Martinez-Valdez and Llerena-Delgado also challenge their convictions because the trial court admitted the guilty plea of a codefendant who testified for the Government. No objection was made below so the plain error standard applies. United States v. Miranda, 593 F.2d 590, 594 (5th Cir.1976). This Court can reverse only if the evidence seriously affected the substantial rights of the accused. United States v. King, 505 F.2d 602, 605 (5th Cir.1974). Defendants have not met that standard. The Government introduced evidence of the codefendant witness's plea agreement for a proper purpose: to avoid the issue being raised for the first time during cross-examination, which would have given the jury the impression that the Government was not being candid. See United States v. Black, 685 F.2d 132, 135 (5th Cir.), cert. denied, 459 U.S. 1021, 103 S.Ct. 387, 74 L.Ed.2d 518 (1982). The trial court instructed the jury to consider the guilt of each defendant separately and to weigh the testimony of an accomplice against a defendant carefully. Although we have consistently cautioned against the danger in the introduction of such evidence by the Government on direct examination, considering all of the circumstances under the factors set forth in United States v. Fleetwood, 528 F.2d 528 (5th Cir.1976), we are convinced that the trial court did not abuse its discretion and that no error was committed.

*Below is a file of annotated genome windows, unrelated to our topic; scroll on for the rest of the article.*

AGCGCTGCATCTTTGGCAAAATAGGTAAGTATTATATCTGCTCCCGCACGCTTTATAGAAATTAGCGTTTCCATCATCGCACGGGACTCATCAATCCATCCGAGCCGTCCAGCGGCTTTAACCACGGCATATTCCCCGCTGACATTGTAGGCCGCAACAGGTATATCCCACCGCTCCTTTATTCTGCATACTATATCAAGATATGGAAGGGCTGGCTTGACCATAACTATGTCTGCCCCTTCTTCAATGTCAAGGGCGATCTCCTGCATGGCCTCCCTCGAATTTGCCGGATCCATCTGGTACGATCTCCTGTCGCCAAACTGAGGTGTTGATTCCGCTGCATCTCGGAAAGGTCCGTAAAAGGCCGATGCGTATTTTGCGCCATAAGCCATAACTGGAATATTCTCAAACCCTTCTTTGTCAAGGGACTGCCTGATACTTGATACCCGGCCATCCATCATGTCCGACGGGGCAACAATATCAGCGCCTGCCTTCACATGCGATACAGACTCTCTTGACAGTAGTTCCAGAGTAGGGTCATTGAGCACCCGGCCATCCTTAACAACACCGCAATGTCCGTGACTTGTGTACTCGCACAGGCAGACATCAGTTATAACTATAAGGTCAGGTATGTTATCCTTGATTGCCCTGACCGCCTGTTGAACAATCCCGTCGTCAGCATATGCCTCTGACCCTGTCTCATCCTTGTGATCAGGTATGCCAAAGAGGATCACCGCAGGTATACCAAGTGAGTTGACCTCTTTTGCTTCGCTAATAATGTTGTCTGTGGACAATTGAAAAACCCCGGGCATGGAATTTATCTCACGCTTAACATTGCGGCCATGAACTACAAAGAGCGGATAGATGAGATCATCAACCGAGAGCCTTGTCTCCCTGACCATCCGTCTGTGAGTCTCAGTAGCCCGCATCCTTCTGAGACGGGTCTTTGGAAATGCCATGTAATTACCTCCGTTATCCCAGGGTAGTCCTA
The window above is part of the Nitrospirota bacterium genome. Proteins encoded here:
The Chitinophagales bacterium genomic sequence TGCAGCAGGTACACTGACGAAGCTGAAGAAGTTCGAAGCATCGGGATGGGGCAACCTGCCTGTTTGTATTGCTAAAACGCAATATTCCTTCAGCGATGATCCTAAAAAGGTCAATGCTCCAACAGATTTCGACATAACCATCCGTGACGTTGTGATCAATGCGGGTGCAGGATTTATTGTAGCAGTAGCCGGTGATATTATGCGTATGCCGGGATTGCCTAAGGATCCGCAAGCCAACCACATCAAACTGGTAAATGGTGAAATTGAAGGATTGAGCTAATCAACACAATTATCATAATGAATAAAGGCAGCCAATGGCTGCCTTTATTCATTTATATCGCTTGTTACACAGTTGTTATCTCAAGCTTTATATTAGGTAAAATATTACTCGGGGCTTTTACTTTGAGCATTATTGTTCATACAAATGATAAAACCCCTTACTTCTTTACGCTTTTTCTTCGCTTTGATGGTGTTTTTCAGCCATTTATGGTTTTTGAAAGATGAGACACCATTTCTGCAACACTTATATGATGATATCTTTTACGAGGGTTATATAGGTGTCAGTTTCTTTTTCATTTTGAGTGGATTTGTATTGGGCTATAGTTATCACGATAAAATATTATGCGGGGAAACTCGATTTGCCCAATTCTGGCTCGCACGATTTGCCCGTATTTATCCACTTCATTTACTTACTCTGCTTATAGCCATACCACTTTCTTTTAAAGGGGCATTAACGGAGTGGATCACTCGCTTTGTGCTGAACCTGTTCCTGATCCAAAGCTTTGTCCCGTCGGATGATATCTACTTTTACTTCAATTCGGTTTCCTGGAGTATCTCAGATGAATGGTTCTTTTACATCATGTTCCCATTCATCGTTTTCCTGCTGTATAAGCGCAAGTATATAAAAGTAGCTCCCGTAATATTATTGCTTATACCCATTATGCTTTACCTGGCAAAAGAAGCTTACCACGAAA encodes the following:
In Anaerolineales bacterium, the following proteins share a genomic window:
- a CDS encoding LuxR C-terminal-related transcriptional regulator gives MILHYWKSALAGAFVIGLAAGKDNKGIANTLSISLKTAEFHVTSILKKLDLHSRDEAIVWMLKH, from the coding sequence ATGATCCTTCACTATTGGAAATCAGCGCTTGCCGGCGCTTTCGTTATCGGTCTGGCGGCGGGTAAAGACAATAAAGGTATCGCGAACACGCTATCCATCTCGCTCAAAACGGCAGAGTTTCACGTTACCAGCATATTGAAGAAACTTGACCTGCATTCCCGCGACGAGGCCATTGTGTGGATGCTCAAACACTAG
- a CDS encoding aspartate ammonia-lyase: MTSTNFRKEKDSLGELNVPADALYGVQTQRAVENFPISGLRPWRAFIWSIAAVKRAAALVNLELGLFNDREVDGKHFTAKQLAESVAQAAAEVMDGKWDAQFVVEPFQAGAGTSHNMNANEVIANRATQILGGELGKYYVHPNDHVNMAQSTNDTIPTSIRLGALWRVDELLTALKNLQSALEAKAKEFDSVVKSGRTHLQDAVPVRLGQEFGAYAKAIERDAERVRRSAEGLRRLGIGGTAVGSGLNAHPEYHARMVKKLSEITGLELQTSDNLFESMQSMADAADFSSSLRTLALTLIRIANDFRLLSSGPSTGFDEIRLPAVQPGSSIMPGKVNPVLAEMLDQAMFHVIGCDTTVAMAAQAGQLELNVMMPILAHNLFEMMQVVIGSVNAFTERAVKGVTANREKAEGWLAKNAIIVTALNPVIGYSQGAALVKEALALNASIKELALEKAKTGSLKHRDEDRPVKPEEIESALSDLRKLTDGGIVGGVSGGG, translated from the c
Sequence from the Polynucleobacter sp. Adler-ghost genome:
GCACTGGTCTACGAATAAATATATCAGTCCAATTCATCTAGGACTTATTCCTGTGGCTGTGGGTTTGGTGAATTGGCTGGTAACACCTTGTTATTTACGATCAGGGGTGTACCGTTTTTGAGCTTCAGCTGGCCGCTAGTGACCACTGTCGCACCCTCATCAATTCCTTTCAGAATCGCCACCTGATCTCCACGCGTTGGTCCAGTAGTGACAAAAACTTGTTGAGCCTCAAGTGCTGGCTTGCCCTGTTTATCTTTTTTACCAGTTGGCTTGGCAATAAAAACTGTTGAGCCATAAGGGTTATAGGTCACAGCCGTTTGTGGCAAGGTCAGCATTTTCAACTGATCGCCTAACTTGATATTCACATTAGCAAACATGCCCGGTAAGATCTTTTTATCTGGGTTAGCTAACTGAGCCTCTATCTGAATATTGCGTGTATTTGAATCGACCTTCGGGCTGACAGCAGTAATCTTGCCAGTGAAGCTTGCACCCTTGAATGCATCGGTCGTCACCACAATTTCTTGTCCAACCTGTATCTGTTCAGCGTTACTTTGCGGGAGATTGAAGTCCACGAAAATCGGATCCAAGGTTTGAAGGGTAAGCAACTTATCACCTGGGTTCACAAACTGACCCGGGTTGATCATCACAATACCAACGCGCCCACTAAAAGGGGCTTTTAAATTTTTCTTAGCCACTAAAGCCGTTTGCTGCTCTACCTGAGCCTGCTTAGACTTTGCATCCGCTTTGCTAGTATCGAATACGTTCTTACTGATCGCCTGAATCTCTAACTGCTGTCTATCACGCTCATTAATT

Gonzalez's attorney claims a Brady violation occurred because the Government failed to inform him that Gonzalez had appeared before a congressional subcommittee which was investigating the Cuban government's involvement in the drug trade. His argument is meritless. First, the newspaper articles at issue were not in the least exculpatory. They reported Gonzalez's testimony and did not speculate on his guilt or innocence. Second, disclosure under Brady v. Maryland, 373 U.S. 83, 83 S.Ct. 1194, 10 L.Ed.2d 215 (1963), is not required where a defendant has equal access to the material at issue. United States v. McMahon, 715 F.2d 498 (11th Cir.), cert. denied, --- U.S. ----, 104 S.Ct. 507, 78 L.Ed.2d 697 (1983). Needless to say, Gonzalez knew he had testified before the Committee.